Three Covid medicines with the potential to “change the course” of the pandemic will be authorised for mass production and use in the EU by October under a European Commission plan.
Stella Kyriakides, the commissioner for health, said such a move would reduce hospitalisation and tackle the long-term impact of Covid, with one in 10 people reporting symptoms 12 weeks after infection.
An initial €90m (£78m) has been available for clinical trials and €40m will be given to manufacturers to ramp up production. It is hoped that a further two therapeutic drugs could be added to the list of three by the end of the year.
The five drugs selected for investment, which will be chosen from a long list of 57 candidates drawn up by the European Medicines Agency (EMA), will be wholly produced within EU member states.
“The idea is to have EU production,” Kyriakides said. “And we would reserve the factories for this in order to be able to show that, if we needed it, we could start ramping up production as quickly as possible.
“We’re seeing that the effects of Covid can be long-lasting and then infected people can have the symptoms for far longer than then could be expected and therapeutics will be playing a very significant role in our response to Covid,” the commissioner added. “They’ll be helping to save lives, they will be speeding up recovery time. We will aim to, by October, develop and authorise three new effective Covid-19 therapeutics that can have the potential to change the course of Covid-19, and another two potentially by the end of the year.”
There are three medicines already under rolling review by the EMA: the Regeneron antibody combination, the Celltrion monoclonal antibody, and the monoclonal antibodies from Eli Lilly, which offered evidence of reducing the risk of hospitalisation and death by 87%.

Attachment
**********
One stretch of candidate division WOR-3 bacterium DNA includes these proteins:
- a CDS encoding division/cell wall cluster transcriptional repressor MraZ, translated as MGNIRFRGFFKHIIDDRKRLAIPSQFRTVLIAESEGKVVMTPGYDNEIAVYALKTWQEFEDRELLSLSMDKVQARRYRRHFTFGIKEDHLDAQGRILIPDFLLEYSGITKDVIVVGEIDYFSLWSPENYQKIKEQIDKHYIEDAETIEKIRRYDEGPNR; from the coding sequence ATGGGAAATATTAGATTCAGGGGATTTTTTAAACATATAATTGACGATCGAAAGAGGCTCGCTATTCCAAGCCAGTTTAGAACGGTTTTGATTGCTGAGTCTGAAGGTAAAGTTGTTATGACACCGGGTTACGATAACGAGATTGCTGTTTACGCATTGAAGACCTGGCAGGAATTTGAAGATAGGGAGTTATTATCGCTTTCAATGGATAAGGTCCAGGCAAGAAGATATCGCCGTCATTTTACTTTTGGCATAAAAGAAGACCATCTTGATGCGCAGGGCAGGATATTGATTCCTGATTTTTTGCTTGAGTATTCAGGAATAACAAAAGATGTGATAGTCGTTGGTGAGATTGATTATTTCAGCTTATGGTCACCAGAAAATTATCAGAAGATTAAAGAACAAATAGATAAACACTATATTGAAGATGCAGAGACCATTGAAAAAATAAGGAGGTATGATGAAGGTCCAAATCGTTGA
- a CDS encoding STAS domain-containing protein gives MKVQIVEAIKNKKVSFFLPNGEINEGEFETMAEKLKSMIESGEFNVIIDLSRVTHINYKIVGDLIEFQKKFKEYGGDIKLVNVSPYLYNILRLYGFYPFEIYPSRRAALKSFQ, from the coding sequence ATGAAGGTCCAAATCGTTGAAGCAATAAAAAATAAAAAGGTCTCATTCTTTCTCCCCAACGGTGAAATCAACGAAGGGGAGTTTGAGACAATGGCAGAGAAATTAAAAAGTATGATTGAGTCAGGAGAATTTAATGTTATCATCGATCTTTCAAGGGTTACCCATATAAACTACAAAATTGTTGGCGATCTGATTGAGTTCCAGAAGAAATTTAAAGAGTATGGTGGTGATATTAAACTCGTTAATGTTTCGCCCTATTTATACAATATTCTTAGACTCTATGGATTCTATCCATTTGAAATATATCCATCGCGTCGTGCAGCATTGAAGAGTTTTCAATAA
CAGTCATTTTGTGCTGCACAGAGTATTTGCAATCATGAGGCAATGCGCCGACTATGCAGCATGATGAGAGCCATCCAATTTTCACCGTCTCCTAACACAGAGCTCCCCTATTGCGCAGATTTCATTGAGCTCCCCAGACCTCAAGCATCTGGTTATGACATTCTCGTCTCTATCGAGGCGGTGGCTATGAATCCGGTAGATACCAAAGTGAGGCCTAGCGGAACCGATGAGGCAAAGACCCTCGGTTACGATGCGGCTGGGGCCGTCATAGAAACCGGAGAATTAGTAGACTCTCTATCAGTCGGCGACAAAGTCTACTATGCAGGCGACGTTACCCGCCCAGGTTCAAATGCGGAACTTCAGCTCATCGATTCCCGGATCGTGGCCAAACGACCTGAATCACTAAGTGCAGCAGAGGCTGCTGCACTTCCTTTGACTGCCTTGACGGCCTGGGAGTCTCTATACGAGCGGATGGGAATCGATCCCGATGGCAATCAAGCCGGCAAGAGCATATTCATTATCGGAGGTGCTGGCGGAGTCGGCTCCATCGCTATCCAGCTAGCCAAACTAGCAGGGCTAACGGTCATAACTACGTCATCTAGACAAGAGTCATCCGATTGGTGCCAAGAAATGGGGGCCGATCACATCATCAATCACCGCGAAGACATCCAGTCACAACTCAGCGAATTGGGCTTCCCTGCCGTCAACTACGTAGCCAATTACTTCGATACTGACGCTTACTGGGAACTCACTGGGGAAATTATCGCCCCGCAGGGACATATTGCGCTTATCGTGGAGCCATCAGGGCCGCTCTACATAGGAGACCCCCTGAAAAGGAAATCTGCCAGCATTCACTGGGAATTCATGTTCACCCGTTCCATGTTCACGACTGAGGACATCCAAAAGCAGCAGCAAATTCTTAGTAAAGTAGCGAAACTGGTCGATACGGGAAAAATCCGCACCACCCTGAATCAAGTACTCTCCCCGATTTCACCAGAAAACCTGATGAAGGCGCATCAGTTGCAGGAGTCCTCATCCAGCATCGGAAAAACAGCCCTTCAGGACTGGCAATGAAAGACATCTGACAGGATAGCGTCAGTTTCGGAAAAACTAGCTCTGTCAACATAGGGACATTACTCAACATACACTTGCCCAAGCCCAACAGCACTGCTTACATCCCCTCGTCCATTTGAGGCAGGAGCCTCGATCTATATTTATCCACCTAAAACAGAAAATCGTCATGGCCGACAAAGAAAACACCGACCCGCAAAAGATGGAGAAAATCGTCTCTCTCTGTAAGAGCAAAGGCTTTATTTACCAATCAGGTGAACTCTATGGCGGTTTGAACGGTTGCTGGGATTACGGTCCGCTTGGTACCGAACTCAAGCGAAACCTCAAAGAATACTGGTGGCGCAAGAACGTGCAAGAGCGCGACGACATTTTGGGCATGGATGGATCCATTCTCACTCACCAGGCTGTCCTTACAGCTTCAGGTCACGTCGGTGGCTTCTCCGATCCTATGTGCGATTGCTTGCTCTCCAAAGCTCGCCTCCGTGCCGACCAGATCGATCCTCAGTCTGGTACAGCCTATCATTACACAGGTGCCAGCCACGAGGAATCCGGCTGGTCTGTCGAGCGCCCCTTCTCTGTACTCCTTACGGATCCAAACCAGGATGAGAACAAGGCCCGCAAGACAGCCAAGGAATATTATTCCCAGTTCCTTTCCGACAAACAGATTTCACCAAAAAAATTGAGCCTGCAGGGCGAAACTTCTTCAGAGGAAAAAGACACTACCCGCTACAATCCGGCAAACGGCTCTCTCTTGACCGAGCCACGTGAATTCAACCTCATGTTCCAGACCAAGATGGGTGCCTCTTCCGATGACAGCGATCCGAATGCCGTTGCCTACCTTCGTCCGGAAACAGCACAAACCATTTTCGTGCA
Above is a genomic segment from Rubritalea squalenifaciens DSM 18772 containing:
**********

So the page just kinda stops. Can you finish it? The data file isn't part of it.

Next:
While the Regeneron and Celltrion drugs have not been given marketing authorisation, member states have been given permission by the EMA to use them on patients not requiring oxygen and at high risk of progressing to severe illness.
Regeneron’s antibody cocktail was authorised for emergency use in the US in November, and was given to Donald Trump when he became infected. An EMA review is also expected to start within days of a fourth drug, Sotrovimab, by GlaxoSmithKline.
Kyriakides said the vaccination programme had highlighted the importance of being ready to quickly boost production when successful treatments were discovered. The EU’s vaccine rollout was hindered in the opening months of the year by a supply problem when AstraZeneca was unable to meet its delivery commitments.
On Thursday, the European Commission president, Ursula von der Leyen, nevertheless claimed the EU vaccine strategy had been a “success”, with a quarter of EU citizens having had a first jab.
Von der Leyen added that after being initially cautious about waiving intellectual property protections that the EU was willing to discuss the issue with the White House after a proposal by Joe Biden.
She said: “The European Union is also ready to discuss any proposal that addresses the crisis in an effective and pragmatic manner. That is why we are ready to discuss how the US proposal for a waiver on intellectual property protection for Covid-19 vaccines could help achieve that objective.
“In the short run, however, we call upon all vaccine producing countries to allow exports and to avoid measures that disrupt supply chains.”
The commission has set a target of fully vaccinating 70% of EU citizens by mid-July. Kyriakides said: “[I am] cautiously, I would say, optimistic that we’re on track for this, but it also very much depends on the vaccination rollouts of the different member states.”